Photo by Christian Wiediger
It seems that the best way to judge future innovations in the automotive market is to pay attention to the vehicles that deliver your stuff to a warehouse or your home. Tesla’s delivery semi made a splash last year when it joined forces with Walmart for long-haul delivery services. Many observers believed that was a harbinger of Elon Musk’s team winning the delivery game. But, we know that the race doesn’t always go to the hare. Amazon and Rivian just made news when the former sent a massive order to the latter. The e-commerce giant that seems to be in the process of taking over the world just requested 100,000 units of the new Rivian electric delivery van. Soon, they will be on the road from coast-to-coast completing one-day delivery of, well, everything. Gildshire was intrigued, and Motor Trend helped with the research.
So, by “soon” do you mean next month or next year?
Not that soon, but soon, nevertheless where 100k vehicles are concerned. Rivian’s new electric commercial vans are scheduled to begin delivering items to Amazon customers sometime during 2021. This per a statement from Amazon. The company wants to have 10,000 electric delivery vehicles on the road by mid-2022. All 100,000 electric Rivian vans should be in service by 2030. Amazon claims this as the biggest single order of electric delivery vehicles in automotive history.
What is Amazon’s motivation for doing this size of order right now?
This van order is a large part of Amazon’s plan to become a net-zero carbon emissions company by 2040. By the time all 100,000 Rivian electric vans are in use, Amazon claims it will net savings of 4,000,000 metric tons of carbon a year.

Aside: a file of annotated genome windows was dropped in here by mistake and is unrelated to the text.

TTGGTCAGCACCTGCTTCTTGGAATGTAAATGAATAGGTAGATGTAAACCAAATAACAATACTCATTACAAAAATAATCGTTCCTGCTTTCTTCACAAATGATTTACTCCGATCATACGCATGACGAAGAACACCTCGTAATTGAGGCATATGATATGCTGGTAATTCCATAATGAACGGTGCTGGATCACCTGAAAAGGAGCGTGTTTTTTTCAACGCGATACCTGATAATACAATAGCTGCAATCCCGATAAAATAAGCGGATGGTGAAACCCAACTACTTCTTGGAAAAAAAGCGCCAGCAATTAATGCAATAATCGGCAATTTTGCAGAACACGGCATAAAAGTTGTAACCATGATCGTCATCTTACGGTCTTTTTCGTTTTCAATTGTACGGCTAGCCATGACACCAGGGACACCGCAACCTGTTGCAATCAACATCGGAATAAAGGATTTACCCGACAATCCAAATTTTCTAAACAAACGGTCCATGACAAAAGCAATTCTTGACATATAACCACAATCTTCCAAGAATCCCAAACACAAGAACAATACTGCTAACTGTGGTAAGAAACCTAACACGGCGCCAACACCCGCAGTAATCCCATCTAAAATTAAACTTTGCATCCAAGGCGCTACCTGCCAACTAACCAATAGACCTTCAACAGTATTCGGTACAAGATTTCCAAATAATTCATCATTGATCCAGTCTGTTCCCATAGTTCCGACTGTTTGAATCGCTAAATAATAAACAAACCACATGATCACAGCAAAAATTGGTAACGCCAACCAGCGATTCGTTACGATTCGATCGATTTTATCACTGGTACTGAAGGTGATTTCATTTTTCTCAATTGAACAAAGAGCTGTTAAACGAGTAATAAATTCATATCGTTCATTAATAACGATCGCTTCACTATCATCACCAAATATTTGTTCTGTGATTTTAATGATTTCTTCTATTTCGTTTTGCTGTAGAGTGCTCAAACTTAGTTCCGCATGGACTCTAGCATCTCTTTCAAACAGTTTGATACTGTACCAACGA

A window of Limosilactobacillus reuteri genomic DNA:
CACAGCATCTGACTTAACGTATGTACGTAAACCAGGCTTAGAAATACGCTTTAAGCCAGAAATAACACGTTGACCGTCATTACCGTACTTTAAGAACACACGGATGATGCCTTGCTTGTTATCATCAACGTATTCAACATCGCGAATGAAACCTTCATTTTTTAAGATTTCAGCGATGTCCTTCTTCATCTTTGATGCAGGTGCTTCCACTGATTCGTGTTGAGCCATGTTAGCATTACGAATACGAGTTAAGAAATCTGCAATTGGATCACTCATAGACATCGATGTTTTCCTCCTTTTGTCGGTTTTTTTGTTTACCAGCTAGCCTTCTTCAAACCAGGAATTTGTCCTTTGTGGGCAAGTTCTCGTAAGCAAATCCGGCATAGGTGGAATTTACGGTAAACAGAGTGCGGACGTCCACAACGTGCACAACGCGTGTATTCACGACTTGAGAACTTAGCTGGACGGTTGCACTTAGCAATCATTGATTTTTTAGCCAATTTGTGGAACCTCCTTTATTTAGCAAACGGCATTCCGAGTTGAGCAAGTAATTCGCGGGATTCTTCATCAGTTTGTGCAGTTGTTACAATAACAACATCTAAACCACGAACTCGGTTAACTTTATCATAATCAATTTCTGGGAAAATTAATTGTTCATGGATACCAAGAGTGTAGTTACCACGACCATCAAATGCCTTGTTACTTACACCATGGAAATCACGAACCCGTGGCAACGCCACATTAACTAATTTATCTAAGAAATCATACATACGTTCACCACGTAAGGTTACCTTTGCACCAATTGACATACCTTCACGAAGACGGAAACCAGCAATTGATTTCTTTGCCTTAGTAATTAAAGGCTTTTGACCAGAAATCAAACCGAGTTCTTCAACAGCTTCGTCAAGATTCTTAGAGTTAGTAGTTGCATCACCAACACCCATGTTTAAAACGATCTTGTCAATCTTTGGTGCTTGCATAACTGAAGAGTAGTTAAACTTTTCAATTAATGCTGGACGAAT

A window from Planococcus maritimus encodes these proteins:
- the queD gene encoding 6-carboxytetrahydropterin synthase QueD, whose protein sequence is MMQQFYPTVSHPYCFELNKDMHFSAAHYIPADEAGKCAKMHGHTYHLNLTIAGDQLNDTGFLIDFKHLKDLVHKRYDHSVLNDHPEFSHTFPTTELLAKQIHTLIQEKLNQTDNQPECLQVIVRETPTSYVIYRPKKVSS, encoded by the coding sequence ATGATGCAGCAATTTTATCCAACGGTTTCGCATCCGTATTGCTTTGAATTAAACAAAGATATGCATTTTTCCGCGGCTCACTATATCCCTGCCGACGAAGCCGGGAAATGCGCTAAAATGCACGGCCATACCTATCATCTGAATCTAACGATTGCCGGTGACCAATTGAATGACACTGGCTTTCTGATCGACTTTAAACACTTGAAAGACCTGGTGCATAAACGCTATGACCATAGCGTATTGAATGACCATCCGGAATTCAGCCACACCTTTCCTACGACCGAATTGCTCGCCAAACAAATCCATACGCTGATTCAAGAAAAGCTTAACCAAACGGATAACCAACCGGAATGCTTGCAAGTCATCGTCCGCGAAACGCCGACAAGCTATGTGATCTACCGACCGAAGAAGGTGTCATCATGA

That would make a significant improvement.
It would and that is why this partnership between Rivian and Amazon has been advancing quickly. Earlier this year, Amazon announced that it was the leading contributor to a $700 million investment kitty for the electric vehicle startup. Amazon injected $440 million into the budding company, to speed up EV development. But just then, another major automotive player joined the fray.
Someone big enough to compete with Amazon? There aren’t many of those around?
Ford dropped a half-billion dollars into Rivian, with the stated intention to adopt Rivian’s proprietary flexible skateboard platform for a new electric vehicle with the blue oval Ford badge.
In spite of the wads of cash coming into Rivian from outside sources, the company is not resting on its laurels. Late last year, Rivian revealed its own all-electric pickup truck and SUV. These siblings are expected to enter into actual production by late 2020.
Does the power and prestige of Amazon move the needle toward electric vehicles for commercial use? Actually, if any company can offer immediate credibility to new technology, Amazon can about as well as Apple or Microsoft. Such is the reach of the company with the smiley logo. Now, as long as the new tech doesn’t involve smoking hunks of metal parked alongside the road, EVs should begin to make a mark on the landscape. Gildshire will watch the Amazon and Rivian marriage and let you know what we find out.